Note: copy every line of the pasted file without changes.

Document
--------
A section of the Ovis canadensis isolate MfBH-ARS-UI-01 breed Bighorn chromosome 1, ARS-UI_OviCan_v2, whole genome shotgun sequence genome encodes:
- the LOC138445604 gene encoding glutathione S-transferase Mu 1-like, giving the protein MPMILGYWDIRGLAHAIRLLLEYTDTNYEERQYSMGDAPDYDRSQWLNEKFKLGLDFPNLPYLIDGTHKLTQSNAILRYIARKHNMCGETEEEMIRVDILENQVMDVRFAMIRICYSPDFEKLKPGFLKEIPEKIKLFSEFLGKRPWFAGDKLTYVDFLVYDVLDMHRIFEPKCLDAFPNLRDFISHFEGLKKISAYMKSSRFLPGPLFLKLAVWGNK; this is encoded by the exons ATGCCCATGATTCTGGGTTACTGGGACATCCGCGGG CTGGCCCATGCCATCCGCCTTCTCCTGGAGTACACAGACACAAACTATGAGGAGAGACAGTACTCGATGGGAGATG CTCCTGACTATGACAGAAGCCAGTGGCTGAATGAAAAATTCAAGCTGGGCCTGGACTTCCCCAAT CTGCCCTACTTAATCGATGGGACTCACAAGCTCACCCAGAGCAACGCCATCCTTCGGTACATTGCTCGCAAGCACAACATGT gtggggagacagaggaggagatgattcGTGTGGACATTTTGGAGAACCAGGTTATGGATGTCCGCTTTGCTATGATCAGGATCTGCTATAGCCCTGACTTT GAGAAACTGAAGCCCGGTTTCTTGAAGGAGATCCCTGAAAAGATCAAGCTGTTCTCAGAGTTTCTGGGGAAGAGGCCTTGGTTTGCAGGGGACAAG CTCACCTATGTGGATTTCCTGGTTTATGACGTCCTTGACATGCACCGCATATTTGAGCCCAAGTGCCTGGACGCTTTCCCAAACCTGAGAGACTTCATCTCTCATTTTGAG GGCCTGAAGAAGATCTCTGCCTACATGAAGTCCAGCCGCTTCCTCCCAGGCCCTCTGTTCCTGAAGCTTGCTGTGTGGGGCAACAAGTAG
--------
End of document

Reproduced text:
A section of the Ovis canadensis isolate MfBH-ARS-UI-01 breed Bighorn chromosome 1, ARS-UI_OviCan_v2, whole genome shotgun sequence genome encodes:
- the LOC138445604 gene encoding glutathione S-transferase Mu 1-like, giving the protein MPMILGYWDIRGLAHAIRLLLEYTDTNYEERQYSMGDAPDYDRSQWLNEKFKLGLDFPNLPYLIDGTHKLTQSNAILRYIARKHNMCGETEEEMIRVDILENQVMDVRFAMIRICYSPDFEKLKPGFLKEIPEKIKLFSEFLGKRPWFAGDKLTYVDFLVYDVLDMHRIFEPKCLDAFPNLRDFISHFEGLKKISAYMKSSRFLPGPLFLKLAVWGNK; this is encoded by the exons ATGCCCATGATTCTGGGTTACTGGGACATCCGCGGG CTGGCCCATGCCATCCGCCTTCTCCTGGAGTACACAGACACAAACTATGAGGAGAGACAGTACTCGATGGGAGATG CTCCTGACTATGACAGAAGCCAGTGGCTGAATGAAAAATTCAAGCTGGGCCTGGACTTCCCCAAT CTGCCCTACTTAATCGATGGGACTCACAAGCTCACCCAGAGCAACGCCATCCTTCGGTACATTGCTCGCAAGCACAACATGT gtggggagacagaggaggagatgattcGTGTGGACATTTTGGAGAACCAGGTTATGGATGTCCGCTTTGCTATGATCAGGATCTGCTATAGCCCTGACTTT GAGAAACTGAAGCCCGGTTTCTTGAAGGAGATCCCTGAAAAGATCAAGCTGTTCTCAGAGTTTCTGGGGAAGAGGCCTTGGTTTGCAGGGGACAAG CTCACCTATGTGGATTTCCTGGTTTATGACGTCCTTGACATGCACCGCATATTTGAGCCCAAGTGCCTGGACGCTTTCCCAAACCTGAGAGACTTCATCTCTCATTTTGAG GGCCTGAAGAAGATCTCTGCCTACATGAAGTCCAGCCGCTTCCTCCCAGGCCCTCTGTTCCTGAAGCTTGCTGTGTGGGGCAACAAGTAG